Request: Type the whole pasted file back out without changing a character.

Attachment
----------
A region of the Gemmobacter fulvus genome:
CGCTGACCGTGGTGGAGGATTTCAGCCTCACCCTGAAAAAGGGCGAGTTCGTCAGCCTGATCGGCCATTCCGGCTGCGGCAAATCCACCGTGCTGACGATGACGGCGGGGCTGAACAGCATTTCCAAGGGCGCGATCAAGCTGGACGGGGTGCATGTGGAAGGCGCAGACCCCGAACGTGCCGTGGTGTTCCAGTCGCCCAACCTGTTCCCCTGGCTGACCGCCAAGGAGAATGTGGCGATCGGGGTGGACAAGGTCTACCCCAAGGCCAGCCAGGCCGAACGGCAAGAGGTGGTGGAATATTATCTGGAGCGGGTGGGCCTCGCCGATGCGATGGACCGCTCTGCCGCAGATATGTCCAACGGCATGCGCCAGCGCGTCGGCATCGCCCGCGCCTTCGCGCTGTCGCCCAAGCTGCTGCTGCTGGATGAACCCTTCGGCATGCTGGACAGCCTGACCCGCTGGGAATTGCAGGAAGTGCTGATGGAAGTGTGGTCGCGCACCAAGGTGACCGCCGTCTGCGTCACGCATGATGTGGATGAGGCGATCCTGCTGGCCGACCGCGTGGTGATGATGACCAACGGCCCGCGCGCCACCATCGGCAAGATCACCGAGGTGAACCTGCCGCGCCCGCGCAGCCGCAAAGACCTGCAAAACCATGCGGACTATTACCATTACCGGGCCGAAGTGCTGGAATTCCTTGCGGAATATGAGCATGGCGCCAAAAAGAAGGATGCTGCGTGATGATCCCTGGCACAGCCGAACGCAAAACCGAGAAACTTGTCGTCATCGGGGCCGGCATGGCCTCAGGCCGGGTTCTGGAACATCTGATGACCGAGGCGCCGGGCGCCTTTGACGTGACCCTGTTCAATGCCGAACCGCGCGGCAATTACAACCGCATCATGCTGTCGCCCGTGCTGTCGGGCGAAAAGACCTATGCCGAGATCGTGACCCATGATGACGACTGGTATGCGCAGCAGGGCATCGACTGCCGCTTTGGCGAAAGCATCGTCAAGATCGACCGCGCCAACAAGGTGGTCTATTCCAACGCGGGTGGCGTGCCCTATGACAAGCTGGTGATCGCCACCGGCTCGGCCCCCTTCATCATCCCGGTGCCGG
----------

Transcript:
A region of the Gemmobacter fulvus genome:
CGCTGACCGTGGTGGAGGATTTCAGCCTCACCCTGAAAAAGGGCGAGTTCGTCAGCCTGATCGGCCATTCCGGCTGCGGCAAATCCACCGTGCTGACGATGACGGCGGGGCTGAACAGCATTTCCAAGGGCGCGATCAAGCTGGACGGGGTGCATGTGGAAGGCGCAGACCCCGAACGTGCCGTGGTGTTCCAGTCGCCCAACCTGTTCCCCTGGCTGACCGCCAAGGAGAATGTGGCGATCGGGGTGGACAAGGTCTACCCCAAGGCCAGCCAGGCCGAACGGCAAGAGGTGGTGGAATATTATCTGGAGCGGGTGGGCCTCGCCGATGCGATGGACCGCTCTGCCGCAGATATGTCCAACGGCATGCGCCAGCGCGTCGGCATCGCCCGCGCCTTCGCGCTGTCGCCCAAGCTGCTGCTGCTGGATGAACCCTTCGGCATGCTGGACAGCCTGACCCGCTGGGAATTGCAGGAAGTGCTGATGGAAGTGTGGTCGCGCACCAAGGTGACCGCCGTCTGCGTCACGCATGATGTGGATGAGGCGATCCTGCTGGCCGACCGCGTGGTGATGATGACCAACGGCCCGCGCGCCACCATCGGCAAGATCACCGAGGTGAACCTGCCGCGCCCGCGCAGCCGCAAAGACCTGCAAAACCATGCGGACTATTACCATTACCGGGCCGAAGTGCTGGAATTCCTTGCGGAATATGAGCATGGCGCCAAAAAGAAGGATGCTGCGTGATGATCCCTGGCACAGCCGAACGCAAAACCGAGAAACTTGTCGTCATCGGGGCCGGCATGGCCTCAGGCCGGGTTCTGGAACATCTGATGACCGAGGCGCCGGGCGCCTTTGACGTGACCCTGTTCAATGCCGAACCGCGCGGCAATTACAACCGCATCATGCTGTCGCCCGTGCTGTCGGGCGAAAAGACCTATGCCGAGATCGTGACCCATGATGACGACTGGTATGCGCAGCAGGGCATCGACTGCCGCTTTGGCGAAAGCATCGTCAAGATCGACCGCGCCAACAAGGTGGTCTATTCCAACGCGGGTGGCGTGCCCTATGACAAGCTGGTGATCGCCACCGGCTCGGCCCCCTTCATCATCCCGGTGCCGG